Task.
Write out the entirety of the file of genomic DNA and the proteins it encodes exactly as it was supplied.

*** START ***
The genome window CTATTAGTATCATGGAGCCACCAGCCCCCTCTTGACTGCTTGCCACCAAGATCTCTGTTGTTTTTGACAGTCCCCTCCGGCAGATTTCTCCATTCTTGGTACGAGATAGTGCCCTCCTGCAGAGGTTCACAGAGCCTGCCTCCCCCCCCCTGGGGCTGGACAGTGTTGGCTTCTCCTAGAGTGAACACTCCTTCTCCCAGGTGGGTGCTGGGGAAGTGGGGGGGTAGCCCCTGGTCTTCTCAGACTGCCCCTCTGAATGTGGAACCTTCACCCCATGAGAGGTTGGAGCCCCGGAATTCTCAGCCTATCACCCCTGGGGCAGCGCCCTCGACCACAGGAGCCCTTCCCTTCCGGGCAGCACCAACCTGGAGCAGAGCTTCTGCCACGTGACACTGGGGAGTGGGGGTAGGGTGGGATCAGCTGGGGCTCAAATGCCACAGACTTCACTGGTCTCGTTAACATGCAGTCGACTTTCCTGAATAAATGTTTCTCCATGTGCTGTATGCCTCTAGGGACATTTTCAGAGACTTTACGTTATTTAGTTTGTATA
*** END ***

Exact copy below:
The genome window CTATTAGTATCATGGAGCCACCAGCCCCCTCTTGACTGCTTGCCACCAAGATCTCTGTTGTTTTTGACAGTCCCCTCCGGCAGATTTCTCCATTCTTGGTACGAGATAGTGCCCTCCTGCAGAGGTTCACAGAGCCTGCCTCCCCCCCCCTGGGGCTGGACAGTGTTGGCTTCTCCTAGAGTGAACACTCCTTCTCCCAGGTGGGTGCTGGGGAAGTGGGGGGGTAGCCCCTGGTCTTCTCAGACTGCCCCTCTGAATGTGGAACCTTCACCCCATGAGAGGTTGGAGCCCCGGAATTCTCAGCCTATCACCCCTGGGGCAGCGCCCTCGACCACAGGAGCCCTTCCCTTCCGGGCAGCACCAACCTGGAGCAGAGCTTCTGCCACGTGACACTGGGGAGTGGGGGTAGGGTGGGATCAGCTGGGGCTCAAATGCCACAGACTTCACTGGTCTCGTTAACATGCAGTCGACTTTCCTGAATAAATGTTTCTCCATGTGCTGTATGCCTCTAGGGACATTTTCAGAGACTTTACGTTATTTAGTTTGTATA